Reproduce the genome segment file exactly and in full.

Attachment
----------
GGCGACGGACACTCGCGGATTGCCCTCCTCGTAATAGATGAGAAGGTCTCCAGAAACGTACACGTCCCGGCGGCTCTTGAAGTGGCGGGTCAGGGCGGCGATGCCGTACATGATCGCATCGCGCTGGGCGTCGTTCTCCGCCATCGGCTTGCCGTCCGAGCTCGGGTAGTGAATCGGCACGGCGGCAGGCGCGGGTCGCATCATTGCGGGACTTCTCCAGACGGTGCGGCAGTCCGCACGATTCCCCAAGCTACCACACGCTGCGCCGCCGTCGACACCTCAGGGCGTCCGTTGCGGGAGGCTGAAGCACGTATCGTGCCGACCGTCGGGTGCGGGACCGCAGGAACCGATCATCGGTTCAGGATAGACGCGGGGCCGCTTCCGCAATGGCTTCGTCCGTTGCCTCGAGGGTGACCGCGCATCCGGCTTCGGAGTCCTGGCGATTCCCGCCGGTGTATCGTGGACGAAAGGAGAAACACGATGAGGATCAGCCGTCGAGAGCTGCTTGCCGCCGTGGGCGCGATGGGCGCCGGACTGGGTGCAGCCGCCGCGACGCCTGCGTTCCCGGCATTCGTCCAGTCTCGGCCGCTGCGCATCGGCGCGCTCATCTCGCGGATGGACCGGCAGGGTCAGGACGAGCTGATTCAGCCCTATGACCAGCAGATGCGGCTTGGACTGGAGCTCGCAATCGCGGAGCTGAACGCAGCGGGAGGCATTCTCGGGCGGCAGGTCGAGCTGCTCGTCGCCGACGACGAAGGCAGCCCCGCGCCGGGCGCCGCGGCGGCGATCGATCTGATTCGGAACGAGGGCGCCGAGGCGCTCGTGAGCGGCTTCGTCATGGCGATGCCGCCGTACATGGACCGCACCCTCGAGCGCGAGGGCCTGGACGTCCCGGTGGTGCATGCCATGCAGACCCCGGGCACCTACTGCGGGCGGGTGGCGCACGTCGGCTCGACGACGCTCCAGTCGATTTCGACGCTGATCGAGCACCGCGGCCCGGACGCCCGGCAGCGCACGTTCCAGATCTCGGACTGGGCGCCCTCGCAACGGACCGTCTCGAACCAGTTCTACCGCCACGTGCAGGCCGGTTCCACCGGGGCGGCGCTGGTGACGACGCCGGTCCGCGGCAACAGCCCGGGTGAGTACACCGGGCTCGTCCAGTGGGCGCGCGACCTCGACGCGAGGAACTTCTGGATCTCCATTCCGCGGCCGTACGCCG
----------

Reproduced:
GGCGACGGACACTCGCGGATTGCCCTCCTCGTAATAGATGAGAAGGTCTCCAGAAACGTACACGTCCCGGCGGCTCTTGAAGTGGCGGGTCAGGGCGGCGATGCCGTACATGATCGCATCGCGCTGGGCGTCGTTCTCCGCCATCGGCTTGCCGTCCGAGCTCGGGTAGTGAATCGGCACGGCGGCAGGCGCGGGTCGCATCATTGCGGGACTTCTCCAGACGGTGCGGCAGTCCGCACGATTCCCCAAGCTACCACACGCTGCGCCGCCGTCGACACCTCAGGGCGTCCGTTGCGGGAGGCTGAAGCACGTATCGTGCCGACCGTCGGGTGCGGGACCGCAGGAACCGATCATCGGTTCAGGATAGACGCGGGGCCGCTTCCGCAATGGCTTCGTCCGTTGCCTCGAGGGTGACCGCGCATCCGGCTTCGGAGTCCTGGCGATTCCCGCCGGTGTATCGTGGACGAAAGGAGAAACACGATGAGGATCAGCCGTCGAGAGCTGCTTGCCGCCGTGGGCGCGATGGGCGCCGGACTGGGTGCAGCCGCCGCGACGCCTGCGTTCCCGGCATTCGTCCAGTCTCGGCCGCTGCGCATCGGCGCGCTCATCTCGCGGATGGACCGGCAGGGTCAGGACGAGCTGATTCAGCCCTATGACCAGCAGATGCGGCTTGGACTGGAGCTCGCAATCGCGGAGCTGAACGCAGCGGGAGGCATTCTCGGGCGGCAGGTCGAGCTGCTCGTCGCCGACGACGAAGGCAGCCCCGCGCCGGGCGCCGCGGCGGCGATCGATCTGATTCGGAACGAGGGCGCCGAGGCGCTCGTGAGCGGCTTCGTCATGGCGATGCCGCCGTACATGGACCGCACCCTCGAGCGCGAGGGCCTGGACGTCCCGGTGGTGCATGCCATGCAGACCCCGGGCACCTACTGCGGGCGGGTGGCGCACGTCGGCTCGACGACGCTCCAGTCGATTTCGACGCTGATCGAGCACCGCGGCCCGGACGCCCGGCAGCGCACGTTCCAGATCTCGGACTGGGCGCCCTCGCAACGGACCGTCTCGAACCAGTTCTACCGCCACGTGCAGGCCGGTTCCACCGGGGCGGCGCTGGTGACGACGCCGGTCCGCGGCAACAGCCCGGGTGAGTACACCGGGCTCGTCCAGTGGGCGCGCGACCTCGACGCGAGGAACTTCTGGATCTCCATTCCGCGGCCGTACGCCG